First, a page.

The selectors could also have considered Tasmania’s Andrew Fekete (57 wickets at 26.94 in 16 first-class games) but Fekete recently turned 30 so perhaps his age put them off. His 37 wickets in the 2014-15 Shield competition was, however, enough to earn him a berth on the same Australia A tour of India that Pattinson is about to embark on. Also on the Australia A tour of India is Sean Abbott, who is still only 23. He has 55 first-class wickets at 31.16 and must be in the frame, although not at the top of the list.

Nathan Coulter-Nile has never really managed to knock the selectors’ socks off (I think he bowls far too short too often). Other leading Sheffield Shield wicket-takers Nathan Rimmington, Doug Bollinger and Mick Hogan are all too old (32, almost 34 and 34 respectively). Ben Hilfenhaus is 32 and not the man he was. Besides, he has just injured his hip after taking 7 wickets in three county games for Nottinghamshire, and is returning to Australia.

Personally I would love to see James Faulkner in the Test team. I think he is precisely the feisty character the team needs AND he is in England currently playing for Lancashire. Moreover, he’s in form, having taken 18 wickets in his past four county games. Only a week ago he took 5-39 and made 68 against Essex. But assuming the selectors drop Watson for Mitchell Marsh, it will presumably be difficult to find room for a second all-rounder.

There are other names one could ponder but none of them are in danger of imminent selection.

So if Mitchell Starc doesn’t play in the Second Test, or if he or Mitchell Johnson breaks down during the Ashes, it will be Peter Siddle or Cummins.

Siddle may do well, but it’s hard to say. I haven’t got a clue. He lacks the pace of Johnson and Starc but is more accurate. He took 17 wickets during the last Ashes series in England two years ago, but eight of those came in the First Test at Trent Bridge. The Aussie coaches say he has regained some of the pace he lost; if that is really true, Siddle may be just the ticket.

If not, then it’s Cummins.

And then what happens?


Ashes status: England 1, Australia nil.

Let’s look at some of the myths doing the rounds after Australia’s loss in Cardiff:

Myth #1: Australia is missing Ryan Harris.

No, I don’t think so. Harris’ presence would not have helped much in Cardiff. I loved the Rhino as much as any cricket fan but when folks say Australia is missing him, what they’re really saying is that they’re missing the Harris of 2013-14. Harris wouldn’t have cut it. He was coming off six months of rehab with no cricket under his belt, and – more importantly – was eighteen months older. One only needs to look at the impact those eighteen months have had on Brad Haddin. No, Harris was lucky to have dodged it all. I’d rather remember him the way he was.

Myth #2: The Aussie quicks were nobbled by the slow pitch

The Cardiff curator may have Mitch-proofed the wicket but the greater problem was that Johnson and Starc did not bowl accurately. England’s bowlers demonstrated that line and length was both possible and effective. Pitches are slow everywhere – India, the UAE, the West Indies and England – but good bowling discipline is still good bowling discipline.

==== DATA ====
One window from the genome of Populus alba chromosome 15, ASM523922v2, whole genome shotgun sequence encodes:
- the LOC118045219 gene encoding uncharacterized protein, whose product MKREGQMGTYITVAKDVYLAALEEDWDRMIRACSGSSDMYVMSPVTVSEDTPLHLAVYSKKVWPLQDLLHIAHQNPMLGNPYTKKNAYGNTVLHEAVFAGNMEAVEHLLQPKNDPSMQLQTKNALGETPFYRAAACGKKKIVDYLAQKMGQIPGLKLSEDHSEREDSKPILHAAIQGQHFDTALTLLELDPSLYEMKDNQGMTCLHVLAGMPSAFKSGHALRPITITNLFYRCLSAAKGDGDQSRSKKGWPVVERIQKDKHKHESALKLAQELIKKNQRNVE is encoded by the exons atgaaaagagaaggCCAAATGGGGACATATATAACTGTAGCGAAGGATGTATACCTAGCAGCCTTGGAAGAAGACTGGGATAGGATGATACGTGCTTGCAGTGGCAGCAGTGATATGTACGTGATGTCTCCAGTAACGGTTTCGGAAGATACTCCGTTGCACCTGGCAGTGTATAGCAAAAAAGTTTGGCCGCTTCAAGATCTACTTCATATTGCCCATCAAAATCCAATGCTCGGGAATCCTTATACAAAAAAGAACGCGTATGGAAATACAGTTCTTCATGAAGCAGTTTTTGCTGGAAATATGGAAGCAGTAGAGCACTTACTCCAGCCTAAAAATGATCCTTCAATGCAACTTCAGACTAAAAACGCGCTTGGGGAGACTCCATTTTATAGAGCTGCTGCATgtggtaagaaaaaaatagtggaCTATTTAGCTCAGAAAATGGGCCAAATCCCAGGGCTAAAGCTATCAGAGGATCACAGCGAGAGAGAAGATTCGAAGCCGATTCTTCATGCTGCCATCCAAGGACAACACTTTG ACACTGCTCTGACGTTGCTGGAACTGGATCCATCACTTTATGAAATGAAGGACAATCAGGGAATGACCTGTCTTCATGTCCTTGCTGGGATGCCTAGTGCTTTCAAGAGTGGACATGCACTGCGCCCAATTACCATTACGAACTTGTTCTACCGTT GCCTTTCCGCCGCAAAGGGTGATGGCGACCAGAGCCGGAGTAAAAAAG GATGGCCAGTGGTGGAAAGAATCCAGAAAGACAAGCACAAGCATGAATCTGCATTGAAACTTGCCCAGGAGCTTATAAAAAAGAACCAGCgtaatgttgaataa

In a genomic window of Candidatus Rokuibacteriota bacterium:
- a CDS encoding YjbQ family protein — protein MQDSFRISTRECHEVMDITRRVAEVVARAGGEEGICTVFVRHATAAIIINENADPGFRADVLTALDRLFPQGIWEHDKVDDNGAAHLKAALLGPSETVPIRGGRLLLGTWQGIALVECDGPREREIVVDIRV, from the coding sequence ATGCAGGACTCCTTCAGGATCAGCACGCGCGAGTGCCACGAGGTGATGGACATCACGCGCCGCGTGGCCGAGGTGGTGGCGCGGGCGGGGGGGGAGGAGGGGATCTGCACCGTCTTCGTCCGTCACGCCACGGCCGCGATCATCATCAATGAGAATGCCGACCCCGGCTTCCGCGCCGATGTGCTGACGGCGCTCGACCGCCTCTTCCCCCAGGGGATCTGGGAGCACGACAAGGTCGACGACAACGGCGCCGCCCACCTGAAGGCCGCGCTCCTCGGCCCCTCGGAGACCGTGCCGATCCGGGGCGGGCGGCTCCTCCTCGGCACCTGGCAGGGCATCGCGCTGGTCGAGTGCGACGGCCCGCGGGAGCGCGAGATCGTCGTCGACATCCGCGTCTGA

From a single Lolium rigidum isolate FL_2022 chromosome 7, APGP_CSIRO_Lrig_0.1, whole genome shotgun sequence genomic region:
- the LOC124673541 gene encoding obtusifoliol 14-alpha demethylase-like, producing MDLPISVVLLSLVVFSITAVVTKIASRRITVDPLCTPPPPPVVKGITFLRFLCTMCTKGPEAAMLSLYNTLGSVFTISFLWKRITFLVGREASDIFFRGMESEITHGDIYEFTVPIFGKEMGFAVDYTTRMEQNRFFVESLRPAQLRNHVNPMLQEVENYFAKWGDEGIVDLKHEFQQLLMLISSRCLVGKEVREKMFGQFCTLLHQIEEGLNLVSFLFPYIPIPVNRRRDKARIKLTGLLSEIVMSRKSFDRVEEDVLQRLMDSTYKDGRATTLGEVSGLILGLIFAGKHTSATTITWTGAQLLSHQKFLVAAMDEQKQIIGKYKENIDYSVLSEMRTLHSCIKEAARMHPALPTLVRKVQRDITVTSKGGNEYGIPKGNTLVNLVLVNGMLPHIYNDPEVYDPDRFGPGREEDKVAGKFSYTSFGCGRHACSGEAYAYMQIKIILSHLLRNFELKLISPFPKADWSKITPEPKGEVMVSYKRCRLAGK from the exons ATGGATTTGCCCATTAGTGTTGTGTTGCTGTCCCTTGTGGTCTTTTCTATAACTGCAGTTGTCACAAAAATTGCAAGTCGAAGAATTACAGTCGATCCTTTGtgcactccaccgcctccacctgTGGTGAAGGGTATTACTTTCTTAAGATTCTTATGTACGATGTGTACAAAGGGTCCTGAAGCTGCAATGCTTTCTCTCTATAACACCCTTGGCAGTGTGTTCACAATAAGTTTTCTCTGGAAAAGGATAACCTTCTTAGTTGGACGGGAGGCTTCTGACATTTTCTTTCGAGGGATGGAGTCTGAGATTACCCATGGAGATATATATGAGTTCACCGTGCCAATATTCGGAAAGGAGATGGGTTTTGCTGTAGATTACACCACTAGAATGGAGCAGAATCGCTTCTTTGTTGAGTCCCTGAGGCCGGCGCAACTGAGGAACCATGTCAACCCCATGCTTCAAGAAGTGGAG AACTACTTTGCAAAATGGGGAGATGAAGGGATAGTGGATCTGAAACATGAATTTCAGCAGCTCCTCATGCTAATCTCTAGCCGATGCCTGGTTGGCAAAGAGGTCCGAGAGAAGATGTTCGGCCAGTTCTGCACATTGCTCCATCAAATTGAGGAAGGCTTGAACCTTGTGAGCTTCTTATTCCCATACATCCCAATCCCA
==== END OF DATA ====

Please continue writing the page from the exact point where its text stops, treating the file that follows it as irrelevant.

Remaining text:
Myth #3: Aussie batsmen should play their natural game. 

No, no, and no. If Michael Clarke says this one more time, I’ll scream. Raised on hard bouncy wickets on which the ball comes on to the bat, Aussie batsmen tend to adopt an attacking approach which simply doesn’t work on slow pitches. The reason they lose so heavily overseas is precisely because they continue to play the same way when they should alter their approach, build an innings, bat with patience, occupy the crease, and keep the opposition in the field. So, no, they should play anything BUT their natural game. Learning to adjust to all conditions is surely what makes a good international cricketer. I sometimes wonder if there some sort of misplaced machismo at work here – the likes of Clarke and Lehmann usually smile and wink and promise us the Australians will play their ‘natural game’ as if there was some unspoken shame in batting conservatively. Is it not manly to occupy the crease and grind out runs? I thought winning was the objective.

Myth #4: Watson’s inclusion in the side adds ‘balance’.

Baloney – I’ve included this as a myth but nobody other than the Australian selectors really believes it. It hasn’t been true for at least three years. What you have is a washed-up batsman who can never be relied upon when the pressure is on, and a pedestrian medium-pacer who looks so unlikely to take wickets that his skipper barely gives him a bowl. Of course he must be dropped. This is now consensus so there seems little point in dwelling any further on it here.

Myth #5: Peter Nevill is too inexperienced to risk

Well, that’s just silly. What’s he doing in the touring party then? Let’s face it, Haddin’s form is grim. I don’t condemn him for the dropped catch off Root in Cardiff – after all, he’s taken plenty of blinders in recent times – but his lack of runs is alarming. Since the end of the 2013-14 Ashes series, Haddin has made 259 runs at 15.24 with a top score of 55 and just the one half-century. Nevill, on the other hand, made 764 runs in fourteen innings at 76.40 in the 2014-15 Sheffield Shield competition, with two centuries and three 50s. The year before he made 461 runs at 51.22 with one ton and two half-centuries. The guy can clearly play, is in better form than Haddin and eight years younger. On balance, Nevill should clearly replace Haddin. Unfortunately, it’s difficult to see the selectors biting this particular bullet. One suspects they will allow Haddin to stagger on out of loyalty or because he ‘deserves’ to ‘go out on his own terms’ or some such malarkey.